When they fly, insects use their vision for piloting, just like human pilots. The electric signals from their facetted eyes travel through specialized neurons to stimulate the wing muscles, which let the insects correct their flight and avoid crashes. Could these same neurons be used in a sort of "automatic pilot"? This is what Nicolas Franceschini, Franck Ruffier and Julien Serres have just shown. These biorobotics specialists from the Movement and Perception Laboratory (CNRS/Universit de la Mditerrane) in Marseille, France have revealed an automatic mechanism called the "optic flow regulator" that controls the lift force. The researchers obtained these results by modeling the overland flight navigation of insects using experiments carried out on OCTAVE, a captive flying robot microhelicopter that can reproduce much of the mysterious natural insect behavior. Their work is published online in Current Biology, February 8, 2007.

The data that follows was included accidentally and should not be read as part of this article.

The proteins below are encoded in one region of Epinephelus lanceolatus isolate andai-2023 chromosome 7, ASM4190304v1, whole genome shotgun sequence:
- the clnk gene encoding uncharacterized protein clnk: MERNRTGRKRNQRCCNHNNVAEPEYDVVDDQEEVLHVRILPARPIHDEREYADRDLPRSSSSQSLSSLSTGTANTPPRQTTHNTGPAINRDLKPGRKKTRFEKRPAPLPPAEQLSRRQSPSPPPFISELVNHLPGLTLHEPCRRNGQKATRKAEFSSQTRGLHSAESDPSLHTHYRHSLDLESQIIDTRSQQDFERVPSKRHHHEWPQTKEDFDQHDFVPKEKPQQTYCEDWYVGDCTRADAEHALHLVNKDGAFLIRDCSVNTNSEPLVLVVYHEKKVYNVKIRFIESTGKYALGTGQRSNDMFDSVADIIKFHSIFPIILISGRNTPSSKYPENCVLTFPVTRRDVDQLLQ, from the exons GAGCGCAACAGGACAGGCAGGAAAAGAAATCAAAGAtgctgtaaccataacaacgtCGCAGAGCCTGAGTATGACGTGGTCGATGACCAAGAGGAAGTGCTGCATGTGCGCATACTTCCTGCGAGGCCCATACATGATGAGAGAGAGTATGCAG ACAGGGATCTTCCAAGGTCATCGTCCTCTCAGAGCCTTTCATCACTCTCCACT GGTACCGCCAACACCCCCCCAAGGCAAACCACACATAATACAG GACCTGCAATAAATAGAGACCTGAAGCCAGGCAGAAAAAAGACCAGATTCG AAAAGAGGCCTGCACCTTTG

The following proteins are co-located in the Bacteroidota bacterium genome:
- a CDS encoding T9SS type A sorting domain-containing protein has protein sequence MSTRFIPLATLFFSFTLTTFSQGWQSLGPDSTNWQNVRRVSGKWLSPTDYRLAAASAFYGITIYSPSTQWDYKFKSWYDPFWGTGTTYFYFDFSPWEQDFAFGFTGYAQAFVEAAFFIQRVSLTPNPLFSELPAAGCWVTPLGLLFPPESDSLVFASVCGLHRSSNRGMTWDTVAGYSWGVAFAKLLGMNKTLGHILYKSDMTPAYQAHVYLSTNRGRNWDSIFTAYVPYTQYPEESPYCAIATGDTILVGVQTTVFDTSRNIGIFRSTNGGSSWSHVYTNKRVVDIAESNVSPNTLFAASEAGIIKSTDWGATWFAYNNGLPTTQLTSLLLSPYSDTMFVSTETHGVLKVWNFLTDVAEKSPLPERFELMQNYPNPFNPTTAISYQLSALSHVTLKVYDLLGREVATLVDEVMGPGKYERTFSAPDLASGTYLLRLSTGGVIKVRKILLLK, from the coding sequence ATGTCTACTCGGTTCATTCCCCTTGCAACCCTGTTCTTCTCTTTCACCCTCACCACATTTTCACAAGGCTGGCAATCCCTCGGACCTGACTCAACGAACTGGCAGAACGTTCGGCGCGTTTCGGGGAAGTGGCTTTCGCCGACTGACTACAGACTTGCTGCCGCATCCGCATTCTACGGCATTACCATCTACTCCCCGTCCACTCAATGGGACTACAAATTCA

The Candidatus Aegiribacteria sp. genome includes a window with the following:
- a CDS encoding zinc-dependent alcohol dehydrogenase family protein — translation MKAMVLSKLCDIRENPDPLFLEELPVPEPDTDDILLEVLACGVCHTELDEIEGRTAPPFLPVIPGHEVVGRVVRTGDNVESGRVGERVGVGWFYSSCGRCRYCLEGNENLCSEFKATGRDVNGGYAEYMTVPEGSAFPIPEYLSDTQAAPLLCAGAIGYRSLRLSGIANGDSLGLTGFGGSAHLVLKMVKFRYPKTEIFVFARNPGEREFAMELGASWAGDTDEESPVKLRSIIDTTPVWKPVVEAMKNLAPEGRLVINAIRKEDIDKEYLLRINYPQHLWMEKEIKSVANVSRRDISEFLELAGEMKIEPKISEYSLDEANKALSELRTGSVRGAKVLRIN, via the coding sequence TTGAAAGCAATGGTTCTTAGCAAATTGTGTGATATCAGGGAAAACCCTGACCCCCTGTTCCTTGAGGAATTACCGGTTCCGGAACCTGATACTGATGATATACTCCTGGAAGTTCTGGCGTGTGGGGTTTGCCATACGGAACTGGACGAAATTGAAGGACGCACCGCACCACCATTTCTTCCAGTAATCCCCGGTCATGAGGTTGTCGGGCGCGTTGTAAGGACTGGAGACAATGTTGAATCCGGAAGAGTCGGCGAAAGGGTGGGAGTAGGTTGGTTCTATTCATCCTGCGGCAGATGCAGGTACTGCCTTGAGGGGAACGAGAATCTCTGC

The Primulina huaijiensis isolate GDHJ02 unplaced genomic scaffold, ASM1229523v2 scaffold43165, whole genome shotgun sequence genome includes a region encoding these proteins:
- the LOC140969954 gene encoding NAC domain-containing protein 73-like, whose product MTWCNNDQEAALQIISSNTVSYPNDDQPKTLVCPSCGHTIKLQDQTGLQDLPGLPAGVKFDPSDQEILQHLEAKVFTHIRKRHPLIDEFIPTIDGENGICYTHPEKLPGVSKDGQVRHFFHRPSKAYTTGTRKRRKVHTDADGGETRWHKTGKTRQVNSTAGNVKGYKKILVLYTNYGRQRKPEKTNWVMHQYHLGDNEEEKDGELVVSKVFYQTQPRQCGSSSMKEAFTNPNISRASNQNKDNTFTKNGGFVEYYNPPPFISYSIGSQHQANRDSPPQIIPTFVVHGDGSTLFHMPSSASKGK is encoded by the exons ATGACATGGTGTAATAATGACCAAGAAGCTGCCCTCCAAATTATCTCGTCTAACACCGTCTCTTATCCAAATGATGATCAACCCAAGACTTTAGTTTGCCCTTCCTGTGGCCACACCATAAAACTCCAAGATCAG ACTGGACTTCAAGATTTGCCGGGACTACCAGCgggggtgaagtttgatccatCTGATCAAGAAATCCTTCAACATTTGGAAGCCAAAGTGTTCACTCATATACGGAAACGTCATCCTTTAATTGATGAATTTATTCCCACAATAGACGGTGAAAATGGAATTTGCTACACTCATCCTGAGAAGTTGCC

How does a tiny creature like a fly or a bee, with a brain the size of a pinhead, manage to make such a magnificent job of controlling its flight, and avoid crashing to the ground? Today it is known that the sensory motor prowess of these flying miniatures depends on the nervous system, made up of between one hundred thousand and one million neurons. When an insect, bird or pilot flies over land, the image of the ground below sweeps from front to back across the central part of the visual field, creating an "optic flow", which is defined as the angular speed at which the ground contrasts move past. By definition, this angular speed is equal to the ratio of the horizontal speed and the altitude. What these authors call an "optic flow regulator" is a reflex that keeps the optic flow, and thus the speed/altitude ratio, at a constant value. If the insect changes speed, this reflex will make it change altitude so that ratio remains constant. Adjusting the speed/altitude ratio means that the insect has no need to measure either its s
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